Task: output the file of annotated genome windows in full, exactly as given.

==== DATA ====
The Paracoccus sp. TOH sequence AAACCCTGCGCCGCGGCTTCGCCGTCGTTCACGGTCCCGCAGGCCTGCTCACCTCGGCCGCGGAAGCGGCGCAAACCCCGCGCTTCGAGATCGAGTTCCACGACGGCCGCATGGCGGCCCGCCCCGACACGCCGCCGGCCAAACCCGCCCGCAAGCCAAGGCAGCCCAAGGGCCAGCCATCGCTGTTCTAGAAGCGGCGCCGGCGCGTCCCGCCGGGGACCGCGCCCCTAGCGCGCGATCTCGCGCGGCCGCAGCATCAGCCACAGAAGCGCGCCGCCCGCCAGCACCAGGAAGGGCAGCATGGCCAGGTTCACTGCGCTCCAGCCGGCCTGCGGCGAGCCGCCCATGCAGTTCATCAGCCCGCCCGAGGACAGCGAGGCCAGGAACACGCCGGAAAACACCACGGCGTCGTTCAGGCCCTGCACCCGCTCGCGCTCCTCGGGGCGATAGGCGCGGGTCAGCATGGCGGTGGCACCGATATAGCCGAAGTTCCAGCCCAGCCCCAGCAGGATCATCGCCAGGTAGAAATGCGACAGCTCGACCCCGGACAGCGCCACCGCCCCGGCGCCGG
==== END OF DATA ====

The Paracoccus sp. TOH sequence AAACCCTGCGCCGCGGCTTCGCCGTCGTTCACGGTCCCGCAGGCCTGCTCACCTCGGCCGCGGAAGCGGCGCAAACCCCGCGCTTCGAGATCGAGTTCCACGACGGCCGCATGGCGGCCCGCCCCGACACGCCGCCGGCCAAACCCGCCCGCAAGCCAAGGCAGCCCAAGGGCCAGCCATCGCTGTTCTAGAAGCGGCGCCGGCGCGTCCCGCCGGGGACCGCGCCCCTAGCGCGCGATCTCGCGCGGCCGCAGCATCAGCCACAGAAGCGCGCCGCCCGCCAGCACCAGGAAGGGCAGCATGGCCAGGTTCACTGCGCTCCAGCCGGCCTGCGGCGAGCCGCCCATGCAGTTCATCAGCCCGCCCGAGGACAGCGAGGCCAGGAACACGCCGGAAAACACCACGGCGTCGTTCAGGCCCTGCACCCGCTCGCGCTCCTCGGGGCGATAGGCGCGGGTCAGCATGGCGGTGGCACCGATATAGCCGAAGTTCCAGCCCAGCCCCAGCAGGATCATCGCCAGGTAGAAATGCGACAGCTCGACCCCGGACAGCGCCACCGCCCCGGCGCCGG